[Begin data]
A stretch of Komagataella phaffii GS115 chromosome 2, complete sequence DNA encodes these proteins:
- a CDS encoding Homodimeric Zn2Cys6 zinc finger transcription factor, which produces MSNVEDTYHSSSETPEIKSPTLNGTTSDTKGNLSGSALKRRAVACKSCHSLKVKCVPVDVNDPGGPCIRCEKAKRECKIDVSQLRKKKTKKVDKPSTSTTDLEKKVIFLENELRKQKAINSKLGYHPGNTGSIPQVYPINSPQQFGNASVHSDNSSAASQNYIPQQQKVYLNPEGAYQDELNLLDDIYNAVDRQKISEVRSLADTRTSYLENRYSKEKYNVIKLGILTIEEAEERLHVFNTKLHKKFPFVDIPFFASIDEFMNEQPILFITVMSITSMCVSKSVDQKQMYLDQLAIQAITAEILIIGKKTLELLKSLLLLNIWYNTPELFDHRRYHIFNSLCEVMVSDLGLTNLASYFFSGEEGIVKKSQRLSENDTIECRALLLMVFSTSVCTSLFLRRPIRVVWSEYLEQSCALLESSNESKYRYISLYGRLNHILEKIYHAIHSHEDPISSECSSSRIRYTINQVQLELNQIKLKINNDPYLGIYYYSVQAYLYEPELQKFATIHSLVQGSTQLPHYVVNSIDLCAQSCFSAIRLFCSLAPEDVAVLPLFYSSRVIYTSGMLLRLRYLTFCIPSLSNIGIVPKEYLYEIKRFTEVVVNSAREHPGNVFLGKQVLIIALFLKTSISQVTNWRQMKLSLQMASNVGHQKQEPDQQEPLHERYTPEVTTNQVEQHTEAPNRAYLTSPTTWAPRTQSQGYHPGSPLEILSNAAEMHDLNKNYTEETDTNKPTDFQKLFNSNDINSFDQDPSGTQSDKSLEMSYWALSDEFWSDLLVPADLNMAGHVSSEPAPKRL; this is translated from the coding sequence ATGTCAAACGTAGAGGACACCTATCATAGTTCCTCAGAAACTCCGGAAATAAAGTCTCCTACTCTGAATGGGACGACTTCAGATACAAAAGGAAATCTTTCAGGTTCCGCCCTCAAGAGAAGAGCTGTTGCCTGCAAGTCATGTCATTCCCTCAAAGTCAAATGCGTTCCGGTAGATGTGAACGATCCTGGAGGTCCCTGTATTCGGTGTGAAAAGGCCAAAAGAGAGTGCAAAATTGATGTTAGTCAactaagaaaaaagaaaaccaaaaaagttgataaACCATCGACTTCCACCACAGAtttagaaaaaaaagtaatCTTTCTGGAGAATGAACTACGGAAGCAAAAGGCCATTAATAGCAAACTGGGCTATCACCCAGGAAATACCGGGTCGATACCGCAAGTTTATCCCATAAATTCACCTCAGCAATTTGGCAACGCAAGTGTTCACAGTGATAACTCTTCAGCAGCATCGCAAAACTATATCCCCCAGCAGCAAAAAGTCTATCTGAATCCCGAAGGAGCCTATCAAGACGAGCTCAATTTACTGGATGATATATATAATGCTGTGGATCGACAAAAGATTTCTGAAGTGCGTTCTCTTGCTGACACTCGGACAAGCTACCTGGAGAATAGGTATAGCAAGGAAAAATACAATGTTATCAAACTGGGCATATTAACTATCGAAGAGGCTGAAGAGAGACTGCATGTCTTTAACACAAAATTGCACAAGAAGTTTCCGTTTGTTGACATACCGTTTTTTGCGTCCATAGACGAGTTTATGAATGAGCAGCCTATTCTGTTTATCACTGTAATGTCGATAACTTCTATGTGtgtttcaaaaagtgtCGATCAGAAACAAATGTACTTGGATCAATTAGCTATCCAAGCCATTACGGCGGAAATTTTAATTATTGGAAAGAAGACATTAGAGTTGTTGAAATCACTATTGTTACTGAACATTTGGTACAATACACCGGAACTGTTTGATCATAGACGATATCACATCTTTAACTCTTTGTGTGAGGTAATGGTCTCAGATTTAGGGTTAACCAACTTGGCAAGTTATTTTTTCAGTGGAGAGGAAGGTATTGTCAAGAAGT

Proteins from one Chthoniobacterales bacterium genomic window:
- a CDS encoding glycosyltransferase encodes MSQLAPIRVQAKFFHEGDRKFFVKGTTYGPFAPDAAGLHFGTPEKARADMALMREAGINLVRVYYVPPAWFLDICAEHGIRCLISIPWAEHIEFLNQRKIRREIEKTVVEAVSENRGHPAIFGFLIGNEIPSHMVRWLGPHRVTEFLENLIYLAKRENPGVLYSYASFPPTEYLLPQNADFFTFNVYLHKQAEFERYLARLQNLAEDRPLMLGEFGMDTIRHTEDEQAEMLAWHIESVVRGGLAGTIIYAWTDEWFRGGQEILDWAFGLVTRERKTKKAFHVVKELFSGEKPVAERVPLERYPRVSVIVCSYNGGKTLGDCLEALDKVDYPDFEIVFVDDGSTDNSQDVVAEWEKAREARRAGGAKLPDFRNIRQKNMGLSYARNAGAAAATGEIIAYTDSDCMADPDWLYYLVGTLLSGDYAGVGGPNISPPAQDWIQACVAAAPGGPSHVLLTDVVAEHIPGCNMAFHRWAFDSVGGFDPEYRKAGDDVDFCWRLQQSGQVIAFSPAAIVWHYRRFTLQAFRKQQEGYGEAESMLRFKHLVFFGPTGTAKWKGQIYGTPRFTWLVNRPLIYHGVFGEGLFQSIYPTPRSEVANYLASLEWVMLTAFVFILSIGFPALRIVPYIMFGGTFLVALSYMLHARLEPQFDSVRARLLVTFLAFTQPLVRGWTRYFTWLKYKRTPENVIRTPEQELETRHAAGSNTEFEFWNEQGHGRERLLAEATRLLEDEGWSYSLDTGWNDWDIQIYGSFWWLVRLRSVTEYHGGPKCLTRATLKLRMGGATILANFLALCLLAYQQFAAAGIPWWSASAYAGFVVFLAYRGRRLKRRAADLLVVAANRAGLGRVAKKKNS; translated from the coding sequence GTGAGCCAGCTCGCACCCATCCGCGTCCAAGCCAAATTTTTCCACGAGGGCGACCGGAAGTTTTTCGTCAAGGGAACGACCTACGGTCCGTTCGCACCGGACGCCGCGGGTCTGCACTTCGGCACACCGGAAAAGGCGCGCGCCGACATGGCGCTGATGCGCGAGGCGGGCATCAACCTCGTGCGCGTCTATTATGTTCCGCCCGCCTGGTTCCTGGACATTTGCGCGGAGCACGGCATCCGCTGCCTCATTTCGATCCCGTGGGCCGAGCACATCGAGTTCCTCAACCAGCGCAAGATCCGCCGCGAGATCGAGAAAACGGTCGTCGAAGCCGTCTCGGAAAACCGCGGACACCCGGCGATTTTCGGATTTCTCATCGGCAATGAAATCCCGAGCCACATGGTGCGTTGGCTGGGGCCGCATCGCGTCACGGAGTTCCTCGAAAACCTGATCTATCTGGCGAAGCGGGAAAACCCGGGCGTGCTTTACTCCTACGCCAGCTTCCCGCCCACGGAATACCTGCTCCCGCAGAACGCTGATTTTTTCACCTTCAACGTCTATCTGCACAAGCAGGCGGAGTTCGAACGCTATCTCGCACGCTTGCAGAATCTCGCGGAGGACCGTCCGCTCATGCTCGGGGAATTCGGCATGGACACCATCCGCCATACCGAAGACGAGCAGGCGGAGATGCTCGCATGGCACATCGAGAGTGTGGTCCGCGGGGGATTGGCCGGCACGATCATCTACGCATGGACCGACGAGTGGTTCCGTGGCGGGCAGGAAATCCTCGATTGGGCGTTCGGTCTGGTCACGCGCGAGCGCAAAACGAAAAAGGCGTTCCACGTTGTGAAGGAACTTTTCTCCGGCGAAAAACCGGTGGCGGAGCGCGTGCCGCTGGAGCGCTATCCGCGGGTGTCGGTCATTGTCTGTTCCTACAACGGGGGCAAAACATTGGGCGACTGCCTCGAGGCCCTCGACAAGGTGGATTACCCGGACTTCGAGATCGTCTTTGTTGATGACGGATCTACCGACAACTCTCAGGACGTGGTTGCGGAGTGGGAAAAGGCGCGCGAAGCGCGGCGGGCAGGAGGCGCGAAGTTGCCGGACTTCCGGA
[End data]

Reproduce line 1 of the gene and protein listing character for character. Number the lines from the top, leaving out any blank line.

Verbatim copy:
A stretch of Komagataella phaffii GS115 chromosome 2, complete sequence DNA encodes these proteins: